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###### 日期：2020-05-31 03:55

STATS 731, 2020, Semester 1

Assignment 3 (5%)

Due: 5pm Friday 29th May, as a Canvas file upload

Question 1 [18 marks]

A few years ago, some colleagues and I measured the masses of the black holes in the centres of

some galaxies using a technique called ‘reverberation mapping’. The file black hole masses.csv

has the measurements. These are actually the log10 of the mass measurements in solar masses,

so 6 ≡ one million suns, 7 ≡ ten million suns, and so on. For simplicity, we’ll just call them

measurements, and the true log-masses we’ll just call masses. The stdev column is an estimate

of the likely size of the measurement error, such that

measurement[i] ～ Normal

true mass[i], stdev[i]2. (1)

In this question you will use two BUGS models, which we’ll call the simple model and the

hierarchical model. The simple model is:

model

{

for(i in 1:length(measurement))

{

# Casual wide prior for each true mass

true_mass[i] ~ dnorm(0, 1/1000^2)

measurement[i] ~ dnorm(true_mass[i], 1/stdev[i]^2)

}

}

The hierarchical model is:

model

{

# Casual wide priors now apply to the hyperparameters

mu ~ dnorm(0, 1/1000^2)

log_sigma ~ dnorm(0, 1/10^2)

sigma <- exp(log_sigma)

for(i in 1:length(measurement))

{

true_mass[i] ~ dnorm(mu, 1/sigma^2)

measurement[i] ~ dnorm(true_mass[i], 1/stdev[i]^2)

}

}

In the hierarchical model, μ and σ are thought to describe the overall population of black holes

for which the observed ones can be considered a representative sample.

1

(a) [6 marks] Draw a PGM for the simple model and a PGM for the hierarchical model. For

the latter, I don’t mind whether you explicitly include the deterministic nodes, or merge

sigma and log_sigma into one node for presentation purposes.

(b) [2 marks] Run the simple model for a lot of iterations and obtain the posterior distribution

for the true log-mass of the first black hole. Summarise it using the posterior mean ±

the posterior standard deviation, which for a normal posterior is a 68% central credible

interval. The result should be obvious in hindsight.

(c) [2 marks] The hierarchical model’s prior has dependence between σ and the true mass

parameters. Modify the model so that it expresses exactly the same prior assumptions,

but the the prior has independence between all stochastic nodes. Hint: This is the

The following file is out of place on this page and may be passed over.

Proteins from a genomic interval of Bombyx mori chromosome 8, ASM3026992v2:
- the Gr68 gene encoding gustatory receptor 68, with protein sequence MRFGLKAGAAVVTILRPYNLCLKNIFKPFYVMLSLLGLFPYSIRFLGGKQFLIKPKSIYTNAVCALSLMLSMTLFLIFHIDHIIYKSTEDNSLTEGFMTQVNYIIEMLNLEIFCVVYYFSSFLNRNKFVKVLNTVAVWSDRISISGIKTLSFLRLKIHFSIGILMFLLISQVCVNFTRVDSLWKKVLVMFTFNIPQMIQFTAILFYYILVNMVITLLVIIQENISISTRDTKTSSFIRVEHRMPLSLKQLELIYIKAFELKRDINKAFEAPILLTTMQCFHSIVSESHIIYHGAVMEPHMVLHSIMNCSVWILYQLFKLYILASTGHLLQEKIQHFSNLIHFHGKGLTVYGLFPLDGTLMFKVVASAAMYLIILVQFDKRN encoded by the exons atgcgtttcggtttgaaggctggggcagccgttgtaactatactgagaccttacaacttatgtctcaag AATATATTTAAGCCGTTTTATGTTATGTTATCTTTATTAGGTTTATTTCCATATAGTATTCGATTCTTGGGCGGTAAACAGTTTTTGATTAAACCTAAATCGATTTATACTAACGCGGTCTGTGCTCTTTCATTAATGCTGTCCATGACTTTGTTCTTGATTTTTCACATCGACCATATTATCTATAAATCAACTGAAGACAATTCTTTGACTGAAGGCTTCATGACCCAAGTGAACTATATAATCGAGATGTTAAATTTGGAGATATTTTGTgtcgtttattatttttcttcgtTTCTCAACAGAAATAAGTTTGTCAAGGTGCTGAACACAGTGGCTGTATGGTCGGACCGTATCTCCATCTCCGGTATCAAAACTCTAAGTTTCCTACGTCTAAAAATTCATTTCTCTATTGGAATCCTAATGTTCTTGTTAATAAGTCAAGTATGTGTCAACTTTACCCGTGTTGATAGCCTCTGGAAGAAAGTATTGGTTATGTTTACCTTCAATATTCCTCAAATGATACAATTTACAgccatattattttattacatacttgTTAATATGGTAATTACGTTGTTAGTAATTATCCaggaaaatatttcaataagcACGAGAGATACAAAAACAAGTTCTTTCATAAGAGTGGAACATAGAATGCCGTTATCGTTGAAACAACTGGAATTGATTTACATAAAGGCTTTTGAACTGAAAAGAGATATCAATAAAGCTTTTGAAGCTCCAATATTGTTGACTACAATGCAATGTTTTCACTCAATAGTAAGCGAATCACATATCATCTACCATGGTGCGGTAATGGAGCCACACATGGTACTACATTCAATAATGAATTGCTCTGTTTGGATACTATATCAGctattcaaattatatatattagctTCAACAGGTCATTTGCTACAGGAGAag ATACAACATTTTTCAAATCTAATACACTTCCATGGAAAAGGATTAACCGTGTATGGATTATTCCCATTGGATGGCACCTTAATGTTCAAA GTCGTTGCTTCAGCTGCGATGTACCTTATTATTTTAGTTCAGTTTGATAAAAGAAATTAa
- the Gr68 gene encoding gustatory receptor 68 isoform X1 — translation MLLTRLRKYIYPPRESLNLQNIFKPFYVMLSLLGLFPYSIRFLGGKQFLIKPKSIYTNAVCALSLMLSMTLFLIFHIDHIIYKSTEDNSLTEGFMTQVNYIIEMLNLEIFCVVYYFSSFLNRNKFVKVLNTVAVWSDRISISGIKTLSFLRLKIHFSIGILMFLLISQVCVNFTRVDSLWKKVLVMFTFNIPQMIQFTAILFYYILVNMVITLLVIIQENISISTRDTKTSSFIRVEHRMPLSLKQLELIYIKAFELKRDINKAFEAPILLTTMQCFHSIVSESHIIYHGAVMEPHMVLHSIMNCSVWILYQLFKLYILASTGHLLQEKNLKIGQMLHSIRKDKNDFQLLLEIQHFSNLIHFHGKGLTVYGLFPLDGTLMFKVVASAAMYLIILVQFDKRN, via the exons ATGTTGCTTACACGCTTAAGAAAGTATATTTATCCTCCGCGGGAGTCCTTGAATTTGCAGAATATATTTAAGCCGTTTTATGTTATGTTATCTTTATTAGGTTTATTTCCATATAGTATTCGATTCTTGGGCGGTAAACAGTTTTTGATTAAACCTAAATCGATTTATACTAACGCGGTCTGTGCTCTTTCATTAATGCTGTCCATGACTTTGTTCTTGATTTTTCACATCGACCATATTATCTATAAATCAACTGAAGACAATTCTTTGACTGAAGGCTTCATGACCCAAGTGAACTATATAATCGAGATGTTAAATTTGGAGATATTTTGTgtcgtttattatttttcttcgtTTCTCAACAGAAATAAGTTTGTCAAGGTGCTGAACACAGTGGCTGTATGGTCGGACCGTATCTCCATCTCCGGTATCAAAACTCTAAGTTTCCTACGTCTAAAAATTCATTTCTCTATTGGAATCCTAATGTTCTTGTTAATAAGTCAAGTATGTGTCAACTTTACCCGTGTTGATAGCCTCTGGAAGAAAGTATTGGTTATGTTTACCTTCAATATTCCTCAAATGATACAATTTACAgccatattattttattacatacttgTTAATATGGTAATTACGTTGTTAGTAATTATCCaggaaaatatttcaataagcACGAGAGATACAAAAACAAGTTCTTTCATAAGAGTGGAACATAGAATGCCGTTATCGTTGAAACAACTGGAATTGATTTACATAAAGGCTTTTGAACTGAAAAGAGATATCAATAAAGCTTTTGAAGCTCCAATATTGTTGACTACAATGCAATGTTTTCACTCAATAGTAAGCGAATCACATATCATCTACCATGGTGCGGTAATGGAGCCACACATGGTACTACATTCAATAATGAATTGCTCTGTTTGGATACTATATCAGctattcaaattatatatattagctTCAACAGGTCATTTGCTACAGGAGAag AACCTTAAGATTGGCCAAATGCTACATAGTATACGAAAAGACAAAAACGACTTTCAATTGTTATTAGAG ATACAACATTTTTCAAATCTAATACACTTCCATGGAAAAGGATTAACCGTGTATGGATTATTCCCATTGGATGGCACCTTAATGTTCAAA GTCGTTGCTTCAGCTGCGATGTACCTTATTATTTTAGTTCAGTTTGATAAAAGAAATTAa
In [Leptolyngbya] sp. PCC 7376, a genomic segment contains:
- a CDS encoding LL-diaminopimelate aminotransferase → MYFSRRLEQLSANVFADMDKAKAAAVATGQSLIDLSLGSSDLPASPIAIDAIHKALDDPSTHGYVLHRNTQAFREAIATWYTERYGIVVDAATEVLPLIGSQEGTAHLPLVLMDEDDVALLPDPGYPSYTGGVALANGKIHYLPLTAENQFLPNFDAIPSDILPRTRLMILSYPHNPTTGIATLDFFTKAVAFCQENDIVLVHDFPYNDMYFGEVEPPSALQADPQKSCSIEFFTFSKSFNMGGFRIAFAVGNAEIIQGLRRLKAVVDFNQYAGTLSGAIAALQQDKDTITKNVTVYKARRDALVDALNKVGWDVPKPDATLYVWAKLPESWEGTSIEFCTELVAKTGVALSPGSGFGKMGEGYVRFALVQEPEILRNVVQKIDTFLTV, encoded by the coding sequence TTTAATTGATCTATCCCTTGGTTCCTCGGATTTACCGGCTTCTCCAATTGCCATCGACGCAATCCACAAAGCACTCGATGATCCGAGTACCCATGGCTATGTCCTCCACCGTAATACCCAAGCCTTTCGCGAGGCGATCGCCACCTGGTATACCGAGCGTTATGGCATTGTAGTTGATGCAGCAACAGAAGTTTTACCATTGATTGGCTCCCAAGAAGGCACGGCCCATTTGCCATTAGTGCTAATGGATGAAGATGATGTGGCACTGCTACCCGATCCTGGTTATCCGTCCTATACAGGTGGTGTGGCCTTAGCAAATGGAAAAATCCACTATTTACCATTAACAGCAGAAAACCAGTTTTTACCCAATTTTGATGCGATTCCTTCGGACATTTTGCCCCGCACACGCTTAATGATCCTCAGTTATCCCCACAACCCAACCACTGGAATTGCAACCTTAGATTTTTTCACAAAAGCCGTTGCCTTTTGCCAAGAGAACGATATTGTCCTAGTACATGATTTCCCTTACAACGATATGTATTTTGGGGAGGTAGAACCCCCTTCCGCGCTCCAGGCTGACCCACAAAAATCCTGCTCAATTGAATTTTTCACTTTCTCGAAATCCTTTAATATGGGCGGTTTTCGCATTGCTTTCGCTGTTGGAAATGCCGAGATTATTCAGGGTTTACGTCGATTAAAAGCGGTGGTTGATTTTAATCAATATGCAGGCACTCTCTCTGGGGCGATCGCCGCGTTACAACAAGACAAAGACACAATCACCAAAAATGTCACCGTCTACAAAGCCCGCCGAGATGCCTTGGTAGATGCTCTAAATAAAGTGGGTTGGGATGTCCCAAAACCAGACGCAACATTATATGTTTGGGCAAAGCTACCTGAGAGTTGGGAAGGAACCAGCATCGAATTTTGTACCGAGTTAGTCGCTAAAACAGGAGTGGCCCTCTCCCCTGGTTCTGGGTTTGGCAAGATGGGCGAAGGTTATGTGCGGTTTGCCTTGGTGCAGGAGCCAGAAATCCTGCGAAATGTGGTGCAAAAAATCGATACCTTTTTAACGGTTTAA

‘pre-whitening’ idea that we saw for the starling ANOVA model.

(d) [4 marks] Run either version of the hierarchical model for a lot of iterations and summarise

the posterior distributions for mu, sigma, and true mass using any summaries you

think are appropriate.

(e) [4 marks] Explain why: (i) sigma has a greater than 50% posterior probability of being

smaller than sqrt(mean((data\$measurement - mean(data\$measurement))^2)); (ii)

the true mass of the first black hole is more likely to be above its measurement than below

it; and (iii) the uncertainty on the true mass of the first black hole is smaller with the

hierarchical model than with the simple model1

.

Question 2 [18 marks]

Consider the following simulated data which I generated in R using either runif() or rexp().

x = c(0.610164901707321, 1.99984208494425, 1.50817369576544, 0.707493807654828,

1.49413506453857)

In this question, perform model averaging/selection to try to infer whether I used runif() or

rexp(). Let U be the proposition that it was runif() and E be the proposition that it was

rexp(). If U is true, then the prior and sampling distribution are

log b ～ Normal (0, 1) (2)

xi

| b ～ Uniform(0, b) (3)

If E is true, then the prior and sampling distribution are

log λ ～ Normal (0, 1) (4)

xi

| λ ～ Exponential(λ) (5)

(a) [3 marks] Both models E and U imply prior predictive distributions for the data, and

hence the data mean xˉ. Would the two prior predictive distributions for xˉ be the same or

(b) [2 marks] Part (a) implies that learning only xˉ would provide some information about

whether E or U is true. Does this seem reasonable to you?

1The phenomenon in (i) is known as ‘shrinkage’ and (ii) and (iii) are sometimes described as one unknown

quantity ‘borrowing strength’ from measurements of others.

2

(c) [4 marks] Write down analytical expressions for the marginal likelihoods p(x | U) and

p(x | E). Retain all constant factors.

(d) [4 marks] Numerically find the values of the two marginal likelihoods.

(e) [2 marks] Find the Bayes Factor (either way around) and also the posterior probabilities

of U and E, assuming prior probabilities of 1/2 each.

(f) [3 marks] If p(b | U) were made much wider, the Bayes Factor would strongly favour E.

Explain why this occurs.

3